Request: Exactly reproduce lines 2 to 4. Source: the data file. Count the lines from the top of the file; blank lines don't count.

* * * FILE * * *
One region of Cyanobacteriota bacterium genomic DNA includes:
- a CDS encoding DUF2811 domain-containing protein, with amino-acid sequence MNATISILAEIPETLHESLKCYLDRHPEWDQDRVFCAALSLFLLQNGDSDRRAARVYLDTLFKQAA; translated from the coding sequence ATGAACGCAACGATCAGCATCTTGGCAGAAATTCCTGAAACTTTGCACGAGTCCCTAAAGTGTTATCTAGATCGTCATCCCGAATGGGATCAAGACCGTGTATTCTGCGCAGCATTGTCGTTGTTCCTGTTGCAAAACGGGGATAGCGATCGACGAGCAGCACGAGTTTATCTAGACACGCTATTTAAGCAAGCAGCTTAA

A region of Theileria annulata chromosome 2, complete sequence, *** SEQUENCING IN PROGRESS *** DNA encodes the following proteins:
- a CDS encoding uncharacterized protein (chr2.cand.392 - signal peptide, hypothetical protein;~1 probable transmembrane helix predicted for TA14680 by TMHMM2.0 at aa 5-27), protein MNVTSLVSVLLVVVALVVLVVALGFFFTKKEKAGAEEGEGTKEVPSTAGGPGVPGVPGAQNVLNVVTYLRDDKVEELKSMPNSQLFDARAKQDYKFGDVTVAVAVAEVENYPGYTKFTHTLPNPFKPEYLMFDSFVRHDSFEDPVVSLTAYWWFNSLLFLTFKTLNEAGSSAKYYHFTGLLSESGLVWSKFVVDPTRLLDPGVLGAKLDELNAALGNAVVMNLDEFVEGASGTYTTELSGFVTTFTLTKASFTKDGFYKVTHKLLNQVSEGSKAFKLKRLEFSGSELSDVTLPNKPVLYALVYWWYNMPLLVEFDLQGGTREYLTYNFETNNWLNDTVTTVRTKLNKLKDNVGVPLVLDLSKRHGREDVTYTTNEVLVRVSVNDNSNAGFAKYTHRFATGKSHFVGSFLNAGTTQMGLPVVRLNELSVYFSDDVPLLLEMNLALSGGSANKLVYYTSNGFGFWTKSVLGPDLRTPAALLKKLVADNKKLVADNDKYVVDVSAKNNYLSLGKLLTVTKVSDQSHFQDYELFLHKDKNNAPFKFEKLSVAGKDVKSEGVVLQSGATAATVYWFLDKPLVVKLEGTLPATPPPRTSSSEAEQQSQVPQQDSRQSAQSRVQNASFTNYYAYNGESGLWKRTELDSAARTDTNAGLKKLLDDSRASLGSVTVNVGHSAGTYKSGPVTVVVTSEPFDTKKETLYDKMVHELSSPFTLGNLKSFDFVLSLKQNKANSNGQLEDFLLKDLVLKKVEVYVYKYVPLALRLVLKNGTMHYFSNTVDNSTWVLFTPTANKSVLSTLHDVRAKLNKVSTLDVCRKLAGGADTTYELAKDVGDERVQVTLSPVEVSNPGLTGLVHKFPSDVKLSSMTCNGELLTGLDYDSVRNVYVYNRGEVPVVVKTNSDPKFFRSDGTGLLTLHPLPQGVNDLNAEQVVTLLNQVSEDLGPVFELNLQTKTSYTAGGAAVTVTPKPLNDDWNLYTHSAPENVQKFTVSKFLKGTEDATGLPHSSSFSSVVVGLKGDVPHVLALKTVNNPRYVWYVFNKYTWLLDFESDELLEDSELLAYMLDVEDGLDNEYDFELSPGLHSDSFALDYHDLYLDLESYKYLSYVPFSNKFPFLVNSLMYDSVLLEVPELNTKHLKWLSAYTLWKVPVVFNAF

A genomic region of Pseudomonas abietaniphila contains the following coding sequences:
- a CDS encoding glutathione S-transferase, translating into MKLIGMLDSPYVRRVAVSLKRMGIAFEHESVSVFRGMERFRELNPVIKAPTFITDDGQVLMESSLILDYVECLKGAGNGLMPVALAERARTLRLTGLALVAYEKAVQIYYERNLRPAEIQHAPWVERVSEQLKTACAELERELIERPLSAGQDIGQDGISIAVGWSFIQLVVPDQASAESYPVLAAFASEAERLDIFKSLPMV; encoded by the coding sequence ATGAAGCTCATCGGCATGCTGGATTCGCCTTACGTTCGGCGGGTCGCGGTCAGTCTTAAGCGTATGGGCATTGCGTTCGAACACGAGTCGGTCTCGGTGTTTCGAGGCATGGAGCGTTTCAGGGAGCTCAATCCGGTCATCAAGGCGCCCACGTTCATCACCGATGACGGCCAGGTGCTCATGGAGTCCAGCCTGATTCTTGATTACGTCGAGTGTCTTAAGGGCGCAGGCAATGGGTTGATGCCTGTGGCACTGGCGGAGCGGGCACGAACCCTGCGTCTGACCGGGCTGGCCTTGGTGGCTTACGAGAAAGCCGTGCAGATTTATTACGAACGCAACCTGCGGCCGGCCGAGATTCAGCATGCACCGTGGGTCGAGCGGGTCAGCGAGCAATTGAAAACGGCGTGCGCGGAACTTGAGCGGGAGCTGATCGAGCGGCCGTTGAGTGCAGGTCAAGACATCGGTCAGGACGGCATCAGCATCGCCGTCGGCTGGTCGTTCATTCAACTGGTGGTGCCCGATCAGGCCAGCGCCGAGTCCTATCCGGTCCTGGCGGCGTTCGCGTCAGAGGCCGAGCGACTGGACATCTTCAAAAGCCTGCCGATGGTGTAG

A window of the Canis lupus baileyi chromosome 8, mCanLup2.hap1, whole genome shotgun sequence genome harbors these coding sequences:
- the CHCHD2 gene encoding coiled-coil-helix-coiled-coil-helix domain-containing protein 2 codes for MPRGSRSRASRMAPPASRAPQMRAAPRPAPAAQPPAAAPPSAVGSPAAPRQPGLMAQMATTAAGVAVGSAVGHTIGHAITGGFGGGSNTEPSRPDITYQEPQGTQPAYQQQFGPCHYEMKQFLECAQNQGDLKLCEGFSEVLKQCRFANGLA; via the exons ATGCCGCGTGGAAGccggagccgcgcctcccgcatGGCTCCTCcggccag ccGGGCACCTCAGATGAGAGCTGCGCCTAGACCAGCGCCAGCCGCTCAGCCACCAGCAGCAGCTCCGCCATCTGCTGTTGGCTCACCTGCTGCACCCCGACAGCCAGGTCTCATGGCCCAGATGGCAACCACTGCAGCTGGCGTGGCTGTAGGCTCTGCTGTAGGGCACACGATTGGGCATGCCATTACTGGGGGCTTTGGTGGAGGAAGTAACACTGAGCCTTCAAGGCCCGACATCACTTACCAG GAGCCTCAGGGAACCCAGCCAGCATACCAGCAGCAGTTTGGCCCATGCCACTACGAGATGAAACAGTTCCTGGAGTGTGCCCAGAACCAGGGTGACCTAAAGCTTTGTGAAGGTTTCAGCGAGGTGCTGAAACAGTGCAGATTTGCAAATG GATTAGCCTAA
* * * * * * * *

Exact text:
- a CDS encoding DUF2811 domain-containing protein, with amino-acid sequence MNATISILAEIPETLHESLKCYLDRHPEWDQDRVFCAALSLFLLQNGDSDRRAARVYLDTLFKQAA; translated from the coding sequence ATGAACGCAACGATCAGCATCTTGGCAGAAATTCCTGAAACTTTGCACGAGTCCCTAAAGTGTTATCTAGATCGTCATCCCGAATGGGATCAAGACCGTGTATTCTGCGCAGCATTGTCGTTGTTCCTGTTGCAAAACGGGGATAGCGATCGACGAGCAGCACGAGTTTATCTAGACACGCTATTTAAGCAAGCAGCTTAA

A region of Theileria annulata chromosome 2, complete sequence, *** SEQUENCING IN PROGRESS *** DNA encodes the following proteins:
- a CDS encoding uncharacterized protein (chr2.cand.392 - signal peptide, hypothetical protein;~1 probable transmembrane helix predicted for TA14680 by TMHMM2.0 at aa 5-27), protein MNVTSLVSVLLVVVALVVLVVALGFFFTKKEKAGAEEGEGTKEVPSTAGGPGVPGVPGAQNVLNVVTYLRDDKVEELKSMPNSQLFDARAKQDYKFGDVTVAVAVAEVENYPGYTKFTHTLPNPFKPEYLMFDSFVRHDSFEDPVVSLTAYWWFNSLLFLTFKTLNEAGSSAKYYHFTGLLSESGLVWSKFVVDPTRLLDPGVLGAKLDELNAALGNAVVMNLDEFVEGASGTYTTELSGFVTTFTLTKASFTKDGFYKVTHKLLNQVSEGSKAFKLKRLEFSGSELSDVTLPNKPVLYALVYWWYNMPLLVEFDLQGGTREYLTYNFETNNWLNDTVTTVRTKLNKLKDNVGVPLVLDLSKRHGREDVTYTTNEVLVRVSVNDNSNAGFAKYTHRFATGKSHFVGSFLNAGTTQMGLPVVRLNELSVYFSDDVPLLLEMNLALSGGSANKLVYYTSNGFGFWTKSVLGPDLRTPAALLKKLVADNKKLVADNDKYVVDVSAKNNYLSLGKLLTVTKVSDQSHFQDYELFLHKDKNNAPFKFEKLSVAGKDVKSEGVVLQSGATAATVYWFLDKPLVVKLEGTLPATPPPRTSSSEAEQQSQVPQQDSRQSAQSRVQNASFTNYYAYNGESGLWKRTELDSAARTDTNAGLKKLLDDSRASLGSVTVNVGHSAGTYKSGPVTVVVTSEPFDTKKETLYDKMVHELSSPFTLGNLKSFDFVLSLKQNKANSNGQLEDFLLKDLVLKKVEVYVYKYVPLALRLVLKNGTMHYFSNTVDNSTWVLFTPTANKSVLSTLHDVRAKLNKVSTLDVCRKLAGGADTTYELAKDVGDERVQVTLSPVEVSNPGLTGLVHKFPSDVKLSSMTCNGELLTGLDYDSVRNVYVYNRGEVPVVVKTNSDPKFFRSDGTGLLTLHPLPQGVNDLNAEQVVTLLNQVSEDLGPVFELNLQTKTSYTAGGAAVTVTPKPLNDDWNLYTHSAPENVQKFTVSKFLKGTEDATGLPHSSSFSSVVVGLKGDVPHVLALKTVNNPRYVWYVFNKYTWLLDFESDELLEDSELLAYMLDVEDGLDNEYDFELSPGLHSDSFALDYHDLYLDLESYKYLSYVPFSNKFPFLVNSLMYDSVLLEVPELNTKHLKWLSAYTLWKVPVVFNAF